C MATT BARZAL (New York Islanders 1st/2014): Word was that Barzal — Team Canada’s top player during last April’s Under-18 World Championship — was going to be used as a depth player at the WJC’s. However, Barzal was one of their better forwards in the second half of the game, and his goal showcased how accurate a shooter he really is. He missed badly on a one-timer from the right circle, but he was used on the second power play unit and was feathering passes over sticks like it was no big deal.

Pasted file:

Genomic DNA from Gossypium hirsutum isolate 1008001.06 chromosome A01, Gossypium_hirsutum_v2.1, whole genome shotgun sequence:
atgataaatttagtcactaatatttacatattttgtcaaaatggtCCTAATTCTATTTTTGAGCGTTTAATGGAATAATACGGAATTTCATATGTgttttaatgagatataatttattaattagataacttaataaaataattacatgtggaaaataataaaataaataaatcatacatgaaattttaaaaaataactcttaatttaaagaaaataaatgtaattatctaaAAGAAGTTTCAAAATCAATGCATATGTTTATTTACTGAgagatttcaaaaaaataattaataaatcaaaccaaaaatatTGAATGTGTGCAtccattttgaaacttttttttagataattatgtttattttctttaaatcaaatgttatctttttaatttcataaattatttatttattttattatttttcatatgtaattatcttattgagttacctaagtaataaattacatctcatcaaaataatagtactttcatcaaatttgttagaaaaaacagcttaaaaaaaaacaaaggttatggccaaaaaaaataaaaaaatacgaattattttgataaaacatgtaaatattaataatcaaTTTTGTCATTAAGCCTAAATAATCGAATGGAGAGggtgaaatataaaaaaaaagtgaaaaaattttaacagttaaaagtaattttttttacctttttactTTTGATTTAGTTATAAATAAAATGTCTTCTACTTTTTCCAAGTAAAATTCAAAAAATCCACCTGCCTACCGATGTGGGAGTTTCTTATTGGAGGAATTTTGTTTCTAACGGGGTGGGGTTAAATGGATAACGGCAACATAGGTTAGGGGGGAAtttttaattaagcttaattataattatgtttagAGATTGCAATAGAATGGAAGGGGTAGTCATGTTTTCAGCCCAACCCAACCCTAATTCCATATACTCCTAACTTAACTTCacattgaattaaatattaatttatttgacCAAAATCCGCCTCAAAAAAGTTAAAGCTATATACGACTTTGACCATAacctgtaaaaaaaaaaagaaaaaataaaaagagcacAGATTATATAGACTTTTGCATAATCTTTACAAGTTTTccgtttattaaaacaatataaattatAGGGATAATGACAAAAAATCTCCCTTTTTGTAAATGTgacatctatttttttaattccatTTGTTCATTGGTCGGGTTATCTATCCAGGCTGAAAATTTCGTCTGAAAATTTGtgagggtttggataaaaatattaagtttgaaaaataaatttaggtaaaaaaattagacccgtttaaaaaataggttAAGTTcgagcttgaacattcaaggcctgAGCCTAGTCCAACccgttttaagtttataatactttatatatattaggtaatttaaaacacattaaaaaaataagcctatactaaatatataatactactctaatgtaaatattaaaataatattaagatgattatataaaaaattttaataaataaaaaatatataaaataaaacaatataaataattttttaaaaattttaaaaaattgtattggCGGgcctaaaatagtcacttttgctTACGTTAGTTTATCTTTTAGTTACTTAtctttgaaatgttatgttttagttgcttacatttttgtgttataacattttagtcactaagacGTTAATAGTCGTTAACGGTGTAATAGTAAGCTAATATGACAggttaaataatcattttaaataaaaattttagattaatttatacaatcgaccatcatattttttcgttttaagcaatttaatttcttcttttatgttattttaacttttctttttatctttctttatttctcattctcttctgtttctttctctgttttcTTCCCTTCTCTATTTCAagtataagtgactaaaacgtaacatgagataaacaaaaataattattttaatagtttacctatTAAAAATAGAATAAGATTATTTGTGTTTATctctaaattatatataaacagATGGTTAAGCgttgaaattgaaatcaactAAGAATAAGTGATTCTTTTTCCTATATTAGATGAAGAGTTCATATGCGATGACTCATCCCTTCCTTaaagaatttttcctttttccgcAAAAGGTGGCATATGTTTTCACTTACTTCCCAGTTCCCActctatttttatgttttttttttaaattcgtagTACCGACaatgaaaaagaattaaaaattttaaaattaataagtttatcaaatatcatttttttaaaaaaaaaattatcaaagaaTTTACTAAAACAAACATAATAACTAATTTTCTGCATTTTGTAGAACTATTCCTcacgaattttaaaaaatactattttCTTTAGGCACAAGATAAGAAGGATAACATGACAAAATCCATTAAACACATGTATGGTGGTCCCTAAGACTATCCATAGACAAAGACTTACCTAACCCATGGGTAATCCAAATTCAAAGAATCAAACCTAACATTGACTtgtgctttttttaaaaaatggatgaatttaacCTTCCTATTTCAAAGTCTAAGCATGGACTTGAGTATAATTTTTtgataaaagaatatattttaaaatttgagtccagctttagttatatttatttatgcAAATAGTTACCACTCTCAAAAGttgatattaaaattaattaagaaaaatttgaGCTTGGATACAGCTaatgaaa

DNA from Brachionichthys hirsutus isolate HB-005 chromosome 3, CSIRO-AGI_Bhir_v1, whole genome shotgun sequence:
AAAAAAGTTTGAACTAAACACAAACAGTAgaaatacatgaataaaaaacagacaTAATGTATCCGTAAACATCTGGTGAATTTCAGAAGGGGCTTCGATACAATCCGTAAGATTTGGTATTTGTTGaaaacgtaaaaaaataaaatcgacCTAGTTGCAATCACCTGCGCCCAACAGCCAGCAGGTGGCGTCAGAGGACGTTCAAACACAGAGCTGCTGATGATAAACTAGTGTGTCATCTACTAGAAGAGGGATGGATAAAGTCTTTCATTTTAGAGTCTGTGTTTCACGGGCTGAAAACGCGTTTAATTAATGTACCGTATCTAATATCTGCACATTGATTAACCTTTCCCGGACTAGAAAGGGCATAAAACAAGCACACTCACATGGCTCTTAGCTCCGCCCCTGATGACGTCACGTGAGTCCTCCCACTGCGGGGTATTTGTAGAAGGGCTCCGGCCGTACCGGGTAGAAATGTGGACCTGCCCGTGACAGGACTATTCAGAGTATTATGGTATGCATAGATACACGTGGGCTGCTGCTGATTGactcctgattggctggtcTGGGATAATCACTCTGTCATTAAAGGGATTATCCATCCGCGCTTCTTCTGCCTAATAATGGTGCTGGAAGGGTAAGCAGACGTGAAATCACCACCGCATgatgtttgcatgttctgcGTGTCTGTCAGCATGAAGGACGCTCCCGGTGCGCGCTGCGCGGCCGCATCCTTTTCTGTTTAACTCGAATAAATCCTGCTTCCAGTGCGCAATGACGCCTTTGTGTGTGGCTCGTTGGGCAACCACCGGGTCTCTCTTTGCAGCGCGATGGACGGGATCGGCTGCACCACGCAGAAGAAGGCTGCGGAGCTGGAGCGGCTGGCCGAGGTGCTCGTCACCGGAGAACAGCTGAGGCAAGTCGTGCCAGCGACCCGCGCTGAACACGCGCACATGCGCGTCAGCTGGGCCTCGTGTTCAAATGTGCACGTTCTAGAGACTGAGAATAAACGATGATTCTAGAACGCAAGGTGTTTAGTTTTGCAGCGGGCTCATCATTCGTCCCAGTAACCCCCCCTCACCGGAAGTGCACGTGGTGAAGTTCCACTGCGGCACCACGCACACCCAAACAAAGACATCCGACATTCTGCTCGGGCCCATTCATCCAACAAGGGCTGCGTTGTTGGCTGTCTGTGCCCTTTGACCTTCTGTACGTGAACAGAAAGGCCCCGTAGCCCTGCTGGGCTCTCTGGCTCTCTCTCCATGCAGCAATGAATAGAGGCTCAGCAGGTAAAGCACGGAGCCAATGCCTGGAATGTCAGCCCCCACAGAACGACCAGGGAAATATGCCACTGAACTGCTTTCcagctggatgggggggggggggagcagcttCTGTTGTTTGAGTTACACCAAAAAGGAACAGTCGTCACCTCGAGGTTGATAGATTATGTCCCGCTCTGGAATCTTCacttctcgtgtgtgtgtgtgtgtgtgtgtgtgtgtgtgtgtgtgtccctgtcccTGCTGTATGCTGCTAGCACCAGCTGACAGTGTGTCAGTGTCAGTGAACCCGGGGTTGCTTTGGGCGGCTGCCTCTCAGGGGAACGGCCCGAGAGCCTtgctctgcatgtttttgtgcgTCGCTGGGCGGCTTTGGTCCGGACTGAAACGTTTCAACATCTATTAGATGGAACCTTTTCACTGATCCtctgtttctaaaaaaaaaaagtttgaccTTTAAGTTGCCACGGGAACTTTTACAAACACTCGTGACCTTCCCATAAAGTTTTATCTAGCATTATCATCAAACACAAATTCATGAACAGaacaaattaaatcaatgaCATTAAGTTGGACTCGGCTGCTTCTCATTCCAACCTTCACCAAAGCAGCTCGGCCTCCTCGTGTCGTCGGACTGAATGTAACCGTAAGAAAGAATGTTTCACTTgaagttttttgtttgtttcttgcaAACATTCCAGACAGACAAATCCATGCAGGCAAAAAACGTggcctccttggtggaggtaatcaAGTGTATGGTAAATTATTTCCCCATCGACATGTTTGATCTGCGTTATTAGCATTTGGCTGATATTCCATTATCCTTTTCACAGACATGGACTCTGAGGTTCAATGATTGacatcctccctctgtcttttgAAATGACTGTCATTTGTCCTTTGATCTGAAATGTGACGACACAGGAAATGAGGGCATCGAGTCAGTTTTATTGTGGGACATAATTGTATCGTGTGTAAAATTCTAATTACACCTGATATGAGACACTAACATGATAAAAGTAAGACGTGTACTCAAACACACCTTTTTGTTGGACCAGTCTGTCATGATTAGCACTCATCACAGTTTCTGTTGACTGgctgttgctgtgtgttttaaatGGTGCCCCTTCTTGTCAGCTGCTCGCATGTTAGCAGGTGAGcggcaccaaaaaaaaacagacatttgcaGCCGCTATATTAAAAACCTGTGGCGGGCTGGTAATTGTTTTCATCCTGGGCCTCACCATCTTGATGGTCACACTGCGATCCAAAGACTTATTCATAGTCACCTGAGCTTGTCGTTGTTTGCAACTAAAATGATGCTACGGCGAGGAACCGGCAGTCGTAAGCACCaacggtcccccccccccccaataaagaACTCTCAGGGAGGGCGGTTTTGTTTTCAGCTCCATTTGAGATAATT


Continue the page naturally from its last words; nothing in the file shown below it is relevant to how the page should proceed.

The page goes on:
RW JULIEN GAUTHIER (2016 Draft Eligible/1997): We’re hoping his nifty pass to Barzal on the game’s opening score would stop the incessant “Cy Young” talk due to his low QMJHL assist totals. The kid can flat out play, and he’s been setting up quality chances for his Val-d’Or linemates all season. What they do after that isn’t on him. He’s the youngest player on the roster, but his assist and great scoring chance in the first period hopefully bumps him up to a top-six role.